In November, Mississippians will cast votes for a number of judicial offices, including all the state's circuit court judges. Typically, incumbent judges face little to no opposition when they seek reelection. Four years ago, only ten incumbents faced a challenge and only two of those lost (53 total circuit judges were elected and of those there were seven open seats). But this year, one race in Jones County promises to be a political donnybrook.

Seeking reelection as the 18th Circuit Court District Judge is the 28-year-incumbent Billy Joe Landrum. He faces four opponents, a reputation for being too friendly in his rulings for trial lawyers and a current and ongoing investigation by the Office of the State Auditor.

Landrum has confirmed the Auditor's investigation to the press and claims it involves a community service program he initiated which requires participants (in jail or on probation) to do community service and pay a $50-a-month supervision fee which Landrum uses to buy equipment. Landrum has admitted to keeping the equipment at his personal farm and on one occasion using one of the trucks purchased through the program to travel to Orange Beach, Alabama. Landrum calls the investigation "a political witch hunt" and says he has offered to repay the mileage from the trip.

While mercy is part of justice, seeking leniency is not the reputation that Landrum has campaigned on in the past, including his 2000 campaign for Mississippi Supreme Court in which he failed to make the run-off with opponents Oliver Diaz (the incumbent) and Keith Starrett (now a federal judge). In that campaign, Landrum was largely funded by lawyer campaign contributions (around $100,000). Since then, the American Tort Reform Association (ATRA) has criticized Landrum's judicial "shenanigans" and his court where "flimsy silica cases reportedly still find a welcoming home." In 2013, ATRA put Jones County on its "Judicial Hellholes Watch List" based on Landrum's rulings in civil litigation cases.

Polling from earlier this year, before Landrum had opponents, showed the incumbent is well known in his district, but more voters would support a candidate less plaintiff friendly than those who would support Landrum for reelection. The qualifying deadline is May 9, but so far Landrum has drawn four opponents.

Grant Hedgepeth of Ellisville is a plaintiffs' attorney focusing on auto accidents, criminal defense and mesothelioma and asbestos cases. He served one term as District Attorney for Jones County after defeating the then incumbent DA in the 1999 Democratic Primary by fewer than 400 votes; Hedgepeth was unopposed in the general election. He then lost in the 2003 Democratic Primary by nearly 1700 votes to the current DA, Tony Buckley (who became a Republican in 2011). Hedgepeth also served as an assistant attorney general under Mississippi Attorney General Jim Hood. Hedgepeth said with the crowded field in the race he believes this is a good opportunity for him to run.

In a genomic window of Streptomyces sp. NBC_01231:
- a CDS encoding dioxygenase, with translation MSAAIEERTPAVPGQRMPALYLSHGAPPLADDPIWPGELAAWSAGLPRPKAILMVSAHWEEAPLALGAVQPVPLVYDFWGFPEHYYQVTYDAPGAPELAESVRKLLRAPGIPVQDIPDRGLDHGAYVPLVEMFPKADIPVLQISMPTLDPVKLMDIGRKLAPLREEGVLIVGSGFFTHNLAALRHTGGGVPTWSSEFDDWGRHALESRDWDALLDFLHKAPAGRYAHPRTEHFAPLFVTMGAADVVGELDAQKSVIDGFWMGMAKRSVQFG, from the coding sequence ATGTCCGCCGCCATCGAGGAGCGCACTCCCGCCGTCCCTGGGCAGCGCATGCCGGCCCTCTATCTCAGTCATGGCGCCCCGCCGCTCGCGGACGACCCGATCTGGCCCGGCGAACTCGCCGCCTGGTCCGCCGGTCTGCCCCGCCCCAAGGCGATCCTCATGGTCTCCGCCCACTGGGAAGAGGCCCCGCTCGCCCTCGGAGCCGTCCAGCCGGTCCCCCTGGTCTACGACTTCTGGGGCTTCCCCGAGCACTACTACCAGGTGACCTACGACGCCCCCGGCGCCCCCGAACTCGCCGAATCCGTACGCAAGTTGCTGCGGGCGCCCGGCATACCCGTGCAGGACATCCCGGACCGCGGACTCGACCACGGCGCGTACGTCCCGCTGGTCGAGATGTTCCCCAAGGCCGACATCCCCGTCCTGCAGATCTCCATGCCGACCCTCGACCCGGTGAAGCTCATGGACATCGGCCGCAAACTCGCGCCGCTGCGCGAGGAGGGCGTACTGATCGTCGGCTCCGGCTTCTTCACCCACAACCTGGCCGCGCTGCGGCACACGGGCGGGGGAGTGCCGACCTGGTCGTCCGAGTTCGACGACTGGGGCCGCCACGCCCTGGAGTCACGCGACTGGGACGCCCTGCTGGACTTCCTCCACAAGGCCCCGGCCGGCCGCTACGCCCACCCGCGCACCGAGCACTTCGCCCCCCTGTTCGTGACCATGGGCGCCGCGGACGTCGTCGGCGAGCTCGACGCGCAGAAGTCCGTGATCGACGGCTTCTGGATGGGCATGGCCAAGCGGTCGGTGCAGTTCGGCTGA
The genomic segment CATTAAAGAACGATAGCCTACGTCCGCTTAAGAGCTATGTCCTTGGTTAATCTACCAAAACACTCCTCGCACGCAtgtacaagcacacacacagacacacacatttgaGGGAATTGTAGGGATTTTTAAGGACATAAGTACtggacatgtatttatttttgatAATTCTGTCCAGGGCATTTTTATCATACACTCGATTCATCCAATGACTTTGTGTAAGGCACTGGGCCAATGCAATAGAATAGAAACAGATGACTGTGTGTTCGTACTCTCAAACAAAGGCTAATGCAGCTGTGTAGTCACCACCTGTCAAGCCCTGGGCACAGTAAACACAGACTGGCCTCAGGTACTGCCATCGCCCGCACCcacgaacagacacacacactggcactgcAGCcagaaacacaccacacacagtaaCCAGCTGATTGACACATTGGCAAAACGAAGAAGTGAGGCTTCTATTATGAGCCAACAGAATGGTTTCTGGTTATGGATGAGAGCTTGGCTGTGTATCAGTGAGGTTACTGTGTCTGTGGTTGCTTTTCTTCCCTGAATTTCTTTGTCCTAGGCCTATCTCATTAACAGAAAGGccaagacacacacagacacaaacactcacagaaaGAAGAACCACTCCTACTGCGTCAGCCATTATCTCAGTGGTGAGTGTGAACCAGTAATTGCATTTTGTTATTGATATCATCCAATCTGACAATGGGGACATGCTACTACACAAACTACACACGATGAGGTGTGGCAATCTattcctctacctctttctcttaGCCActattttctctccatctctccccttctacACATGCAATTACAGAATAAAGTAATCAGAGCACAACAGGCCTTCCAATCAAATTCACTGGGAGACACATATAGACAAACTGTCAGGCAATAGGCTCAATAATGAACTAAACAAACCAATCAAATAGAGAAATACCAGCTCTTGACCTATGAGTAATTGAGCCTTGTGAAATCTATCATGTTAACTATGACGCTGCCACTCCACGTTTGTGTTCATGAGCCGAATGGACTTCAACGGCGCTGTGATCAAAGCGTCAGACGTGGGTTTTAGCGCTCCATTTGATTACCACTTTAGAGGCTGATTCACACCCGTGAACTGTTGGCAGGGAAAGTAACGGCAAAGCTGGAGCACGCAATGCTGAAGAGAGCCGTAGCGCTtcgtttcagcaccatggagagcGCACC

Current Assistant District Attorney for Jones County, J. Ronald Parrish, made headlines with his prosecution of Dr. Malachy DeHenre. DeHenre performed abortions in Alabama and Mississippi but had his license suspended in both states due to health injuries to the mothers including death. Parrish prosecuted DeHenre for shooting and killing his wife and called him a "despicable nasty person" and said no case he handled "gives me as much gratification as this one." Parrish ran for district attorney in 1995 and lost in a three-way race in the Democratic Primary. I expect he will highlight this and other high profile criminal prosecutions in his campaign.

Noel Rogers, former President of the Jones County Bar Association and an attorney with Gholson Burson Entrekin & Orr, wants to expand the youth and drug court system in Jones County and coordinate with law enforcement to develop an "inter-disciplinary criminal justice task force" to "to take on thugs and criminals that destroy our communities," according to his campaign announcement. He specializes in real estate law and jury selection with a background in automobile liability defense. Rogers ran for District 13 Circuit Court Judge in 2010 and placed fourth.

Dal Williamson is another former Jones County Bar Association President in the race, and a past president of the Jones county Cattlemen Association. He is a partner at Williamson & Thompson which handles family law, personal injury cases and real estate services. He is a former law partner with retired U.S. Fifth Circuit Court of Appeals Judge Charles Pickering, Sr.

The election for circuit court judges is November 4, but with five candidates in the race it is very likely no one will win a majority, pushing the campaign to a run-off between the two top candidates on November 25, two days before Thanksgiving. The Auditor's Office has not said when they will release the investigation results, but has confirmed there is an open investigation of Landrum.

Brian Perry is a columnist for the Madison County Journal and a partner with Capstone Public Affairs, LLC. Contact him at or @CapstonePerry on Twitter.